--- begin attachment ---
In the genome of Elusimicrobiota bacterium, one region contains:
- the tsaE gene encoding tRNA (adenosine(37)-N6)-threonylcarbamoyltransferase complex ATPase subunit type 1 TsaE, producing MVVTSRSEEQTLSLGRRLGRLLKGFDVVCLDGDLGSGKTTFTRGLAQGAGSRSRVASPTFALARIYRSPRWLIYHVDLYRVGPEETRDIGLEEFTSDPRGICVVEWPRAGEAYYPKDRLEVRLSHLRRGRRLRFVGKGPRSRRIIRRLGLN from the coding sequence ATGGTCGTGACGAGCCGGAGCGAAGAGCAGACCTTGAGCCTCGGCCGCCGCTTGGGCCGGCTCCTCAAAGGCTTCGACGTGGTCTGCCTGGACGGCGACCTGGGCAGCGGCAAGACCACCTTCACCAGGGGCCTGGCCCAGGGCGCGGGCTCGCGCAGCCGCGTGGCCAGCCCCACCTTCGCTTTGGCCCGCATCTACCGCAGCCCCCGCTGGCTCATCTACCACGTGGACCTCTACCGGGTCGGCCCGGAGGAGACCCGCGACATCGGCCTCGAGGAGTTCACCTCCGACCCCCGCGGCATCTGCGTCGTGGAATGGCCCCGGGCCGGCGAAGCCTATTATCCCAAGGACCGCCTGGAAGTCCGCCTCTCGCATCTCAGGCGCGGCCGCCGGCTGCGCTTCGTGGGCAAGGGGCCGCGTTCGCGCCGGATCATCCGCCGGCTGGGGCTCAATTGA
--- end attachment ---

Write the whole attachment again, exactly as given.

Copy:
In the genome of Elusimicrobiota bacterium, one region contains:
- the tsaE gene encoding tRNA (adenosine(37)-N6)-threonylcarbamoyltransferase complex ATPase subunit type 1 TsaE, producing MVVTSRSEEQTLSLGRRLGRLLKGFDVVCLDGDLGSGKTTFTRGLAQGAGSRSRVASPTFALARIYRSPRWLIYHVDLYRVGPEETRDIGLEEFTSDPRGICVVEWPRAGEAYYPKDRLEVRLSHLRRGRRLRFVGKGPRSRRIIRRLGLN from the coding sequence ATGGTCGTGACGAGCCGGAGCGAAGAGCAGACCTTGAGCCTCGGCCGCCGCTTGGGCCGGCTCCTCAAAGGCTTCGACGTGGTCTGCCTGGACGGCGACCTGGGCAGCGGCAAGACCACCTTCACCAGGGGCCTGGCCCAGGGCGCGGGCTCGCGCAGCCGCGTGGCCAGCCCCACCTTCGCTTTGGCCCGCATCTACCGCAGCCCCCGCTGGCTCATCTACCACGTGGACCTCTACCGGGTCGGCCCGGAGGAGACCCGCGACATCGGCCTCGAGGAGTTCACCTCCGACCCCCGCGGCATCTGCGTCGTGGAATGGCCCCGGGCCGGCGAAGCCTATTATCCCAAGGACCGCCTGGAAGTCCGCCTCTCGCATCTCAGGCGCGGCCGCCGGCTGCGCTTCGTGGGCAAGGGGCCGCGTTCGCGCCGGATCATCCGCCGGCTGGGGCTCAATTGA